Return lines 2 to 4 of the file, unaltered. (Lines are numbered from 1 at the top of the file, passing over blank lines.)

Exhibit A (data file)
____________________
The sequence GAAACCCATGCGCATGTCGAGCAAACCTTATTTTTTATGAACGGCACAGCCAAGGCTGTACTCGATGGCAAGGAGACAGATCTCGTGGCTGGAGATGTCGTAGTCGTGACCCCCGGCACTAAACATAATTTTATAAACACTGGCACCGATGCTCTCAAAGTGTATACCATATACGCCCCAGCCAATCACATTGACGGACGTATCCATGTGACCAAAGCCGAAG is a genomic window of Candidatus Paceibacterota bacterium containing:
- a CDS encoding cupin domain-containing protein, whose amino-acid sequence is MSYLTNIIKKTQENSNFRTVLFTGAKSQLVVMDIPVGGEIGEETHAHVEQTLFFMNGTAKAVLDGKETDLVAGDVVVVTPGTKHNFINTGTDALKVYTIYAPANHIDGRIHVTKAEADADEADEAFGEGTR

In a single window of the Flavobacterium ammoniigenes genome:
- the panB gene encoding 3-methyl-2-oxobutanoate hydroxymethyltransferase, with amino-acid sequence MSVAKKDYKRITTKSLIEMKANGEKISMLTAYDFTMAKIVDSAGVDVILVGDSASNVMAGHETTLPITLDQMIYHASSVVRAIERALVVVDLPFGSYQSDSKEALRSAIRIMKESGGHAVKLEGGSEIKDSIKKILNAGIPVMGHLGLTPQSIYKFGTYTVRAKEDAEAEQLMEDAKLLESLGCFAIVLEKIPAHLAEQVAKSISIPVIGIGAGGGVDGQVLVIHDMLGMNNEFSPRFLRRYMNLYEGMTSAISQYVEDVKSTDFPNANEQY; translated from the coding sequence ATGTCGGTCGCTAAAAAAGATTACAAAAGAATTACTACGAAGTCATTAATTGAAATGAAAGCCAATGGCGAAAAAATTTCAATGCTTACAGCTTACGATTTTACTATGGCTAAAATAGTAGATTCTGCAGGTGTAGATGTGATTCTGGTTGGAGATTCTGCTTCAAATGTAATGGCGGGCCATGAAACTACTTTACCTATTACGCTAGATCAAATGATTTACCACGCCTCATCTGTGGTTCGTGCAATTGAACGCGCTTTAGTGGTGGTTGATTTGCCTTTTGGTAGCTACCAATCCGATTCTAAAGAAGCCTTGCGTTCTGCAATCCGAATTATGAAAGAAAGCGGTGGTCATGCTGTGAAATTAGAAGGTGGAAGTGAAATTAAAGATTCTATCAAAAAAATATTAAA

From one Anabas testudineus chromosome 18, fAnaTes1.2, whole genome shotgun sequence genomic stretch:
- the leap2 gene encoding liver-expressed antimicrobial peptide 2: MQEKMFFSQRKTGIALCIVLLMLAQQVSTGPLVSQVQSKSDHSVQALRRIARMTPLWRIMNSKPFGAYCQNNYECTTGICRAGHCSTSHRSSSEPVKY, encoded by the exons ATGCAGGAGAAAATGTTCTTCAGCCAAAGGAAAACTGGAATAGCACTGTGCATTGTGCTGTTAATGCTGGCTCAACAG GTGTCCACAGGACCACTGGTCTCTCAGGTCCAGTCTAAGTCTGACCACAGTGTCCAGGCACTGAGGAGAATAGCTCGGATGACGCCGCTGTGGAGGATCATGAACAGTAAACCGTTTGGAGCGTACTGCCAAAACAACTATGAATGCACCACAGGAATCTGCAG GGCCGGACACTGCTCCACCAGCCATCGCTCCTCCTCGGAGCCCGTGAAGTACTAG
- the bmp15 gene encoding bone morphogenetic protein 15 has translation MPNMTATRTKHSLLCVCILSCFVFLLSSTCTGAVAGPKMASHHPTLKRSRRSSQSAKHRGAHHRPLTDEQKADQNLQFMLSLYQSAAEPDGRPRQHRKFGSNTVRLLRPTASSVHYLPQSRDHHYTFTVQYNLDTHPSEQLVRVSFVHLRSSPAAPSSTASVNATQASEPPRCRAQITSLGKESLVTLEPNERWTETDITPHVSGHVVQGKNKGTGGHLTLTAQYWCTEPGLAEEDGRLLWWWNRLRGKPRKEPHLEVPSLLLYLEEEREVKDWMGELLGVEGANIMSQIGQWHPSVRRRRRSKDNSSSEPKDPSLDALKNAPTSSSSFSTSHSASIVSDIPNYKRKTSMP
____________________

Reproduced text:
- a CDS encoding cupin domain-containing protein, whose amino-acid sequence is MSYLTNIIKKTQENSNFRTVLFTGAKSQLVVMDIPVGGEIGEETHAHVEQTLFFMNGTAKAVLDGKETDLVAGDVVVVTPGTKHNFINTGTDALKVYTIYAPANHIDGRIHVTKAEADADEADEAFGEGTR

In a single window of the Flavobacterium ammoniigenes genome:
- the panB gene encoding 3-methyl-2-oxobutanoate hydroxymethyltransferase, with amino-acid sequence MSVAKKDYKRITTKSLIEMKANGEKISMLTAYDFTMAKIVDSAGVDVILVGDSASNVMAGHETTLPITLDQMIYHASSVVRAIERALVVVDLPFGSYQSDSKEALRSAIRIMKESGGHAVKLEGGSEIKDSIKKILNAGIPVMGHLGLTPQSIYKFGTYTVRAKEDAEAEQLMEDAKLLESLGCFAIVLEKIPAHLAEQVAKSISIPVIGIGAGGGVDGQVLVIHDMLGMNNEFSPRFLRRYMNLYEGMTSAISQYVEDVKSTDFPNANEQY; translated from the coding sequence ATGTCGGTCGCTAAAAAAGATTACAAAAGAATTACTACGAAGTCATTAATTGAAATGAAAGCCAATGGCGAAAAAATTTCAATGCTTACAGCTTACGATTTTACTATGGCTAAAATAGTAGATTCTGCAGGTGTAGATGTGATTCTGGTTGGAGATTCTGCTTCAAATGTAATGGCGGGCCATGAAACTACTTTACCTATTACGCTAGATCAAATGATTTACCACGCCTCATCTGTGGTTCGTGCAATTGAACGCGCTTTAGTGGTGGTTGATTTGCCTTTTGGTAGCTACCAATCCGATTCTAAAGAAGCCTTGCGTTCTGCAATCCGAATTATGAAAGAAAGCGGTGGTCATGCTGTGAAATTAGAAGGTGGAAGTGAAATTAAAGATTCTATCAAAAAAATATTAAA